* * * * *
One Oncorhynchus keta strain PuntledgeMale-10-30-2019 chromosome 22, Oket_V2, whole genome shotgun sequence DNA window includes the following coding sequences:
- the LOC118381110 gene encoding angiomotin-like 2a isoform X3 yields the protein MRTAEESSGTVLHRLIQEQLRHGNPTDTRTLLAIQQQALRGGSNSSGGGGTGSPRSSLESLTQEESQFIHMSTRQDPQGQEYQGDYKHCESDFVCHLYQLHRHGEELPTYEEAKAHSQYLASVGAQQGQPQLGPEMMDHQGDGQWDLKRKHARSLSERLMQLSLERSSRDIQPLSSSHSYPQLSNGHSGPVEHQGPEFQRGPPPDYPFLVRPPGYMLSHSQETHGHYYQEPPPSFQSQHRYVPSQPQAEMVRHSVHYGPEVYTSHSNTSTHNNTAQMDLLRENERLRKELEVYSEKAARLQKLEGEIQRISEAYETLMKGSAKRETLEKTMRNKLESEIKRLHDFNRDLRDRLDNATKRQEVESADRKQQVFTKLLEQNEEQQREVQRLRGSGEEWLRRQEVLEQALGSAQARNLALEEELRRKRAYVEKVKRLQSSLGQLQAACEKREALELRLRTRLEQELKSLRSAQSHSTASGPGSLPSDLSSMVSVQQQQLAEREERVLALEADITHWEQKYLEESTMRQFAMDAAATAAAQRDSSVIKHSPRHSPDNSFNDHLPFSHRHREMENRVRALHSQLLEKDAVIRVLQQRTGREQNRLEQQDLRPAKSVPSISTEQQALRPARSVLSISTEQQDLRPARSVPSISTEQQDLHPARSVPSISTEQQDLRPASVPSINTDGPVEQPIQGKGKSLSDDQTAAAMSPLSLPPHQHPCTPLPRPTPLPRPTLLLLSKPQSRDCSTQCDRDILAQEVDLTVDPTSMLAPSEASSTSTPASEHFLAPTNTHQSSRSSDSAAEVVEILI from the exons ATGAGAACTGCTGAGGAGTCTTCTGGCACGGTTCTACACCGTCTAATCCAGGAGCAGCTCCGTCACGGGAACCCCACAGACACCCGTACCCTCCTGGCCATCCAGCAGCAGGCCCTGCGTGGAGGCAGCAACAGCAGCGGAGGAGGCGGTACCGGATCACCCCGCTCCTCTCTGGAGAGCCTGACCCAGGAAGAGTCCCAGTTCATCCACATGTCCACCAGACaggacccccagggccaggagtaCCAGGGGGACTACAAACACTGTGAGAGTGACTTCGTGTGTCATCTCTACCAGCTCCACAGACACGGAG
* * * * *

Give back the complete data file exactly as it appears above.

One Oncorhynchus keta strain PuntledgeMale-10-30-2019 chromosome 22, Oket_V2, whole genome shotgun sequence DNA window includes the following coding sequences:
- the LOC118381110 gene encoding angiomotin-like 2a isoform X3 yields the protein MRTAEESSGTVLHRLIQEQLRHGNPTDTRTLLAIQQQALRGGSNSSGGGGTGSPRSSLESLTQEESQFIHMSTRQDPQGQEYQGDYKHCESDFVCHLYQLHRHGEELPTYEEAKAHSQYLASVGAQQGQPQLGPEMMDHQGDGQWDLKRKHARSLSERLMQLSLERSSRDIQPLSSSHSYPQLSNGHSGPVEHQGPEFQRGPPPDYPFLVRPPGYMLSHSQETHGHYYQEPPPSFQSQHRYVPSQPQAEMVRHSVHYGPEVYTSHSNTSTHNNTAQMDLLRENERLRKELEVYSEKAARLQKLEGEIQRISEAYETLMKGSAKRETLEKTMRNKLESEIKRLHDFNRDLRDRLDNATKRQEVESADRKQQVFTKLLEQNEEQQREVQRLRGSGEEWLRRQEVLEQALGSAQARNLALEEELRRKRAYVEKVKRLQSSLGQLQAACEKREALELRLRTRLEQELKSLRSAQSHSTASGPGSLPSDLSSMVSVQQQQLAEREERVLALEADITHWEQKYLEESTMRQFAMDAAATAAAQRDSSVIKHSPRHSPDNSFNDHLPFSHRHREMENRVRALHSQLLEKDAVIRVLQQRTGREQNRLEQQDLRPAKSVPSISTEQQALRPARSVLSISTEQQDLRPARSVPSISTEQQDLHPARSVPSISTEQQDLRPASVPSINTDGPVEQPIQGKGKSLSDDQTAAAMSPLSLPPHQHPCTPLPRPTPLPRPTLLLLSKPQSRDCSTQCDRDILAQEVDLTVDPTSMLAPSEASSTSTPASEHFLAPTNTHQSSRSSDSAAEVVEILI from the exons ATGAGAACTGCTGAGGAGTCTTCTGGCACGGTTCTACACCGTCTAATCCAGGAGCAGCTCCGTCACGGGAACCCCACAGACACCCGTACCCTCCTGGCCATCCAGCAGCAGGCCCTGCGTGGAGGCAGCAACAGCAGCGGAGGAGGCGGTACCGGATCACCCCGCTCCTCTCTGGAGAGCCTGACCCAGGAAGAGTCCCAGTTCATCCACATGTCCACCAGACaggacccccagggccaggagtaCCAGGGGGACTACAAACACTGTGAGAGTGACTTCGTGTGTCATCTCTACCAGCTCCACAGACACGGAG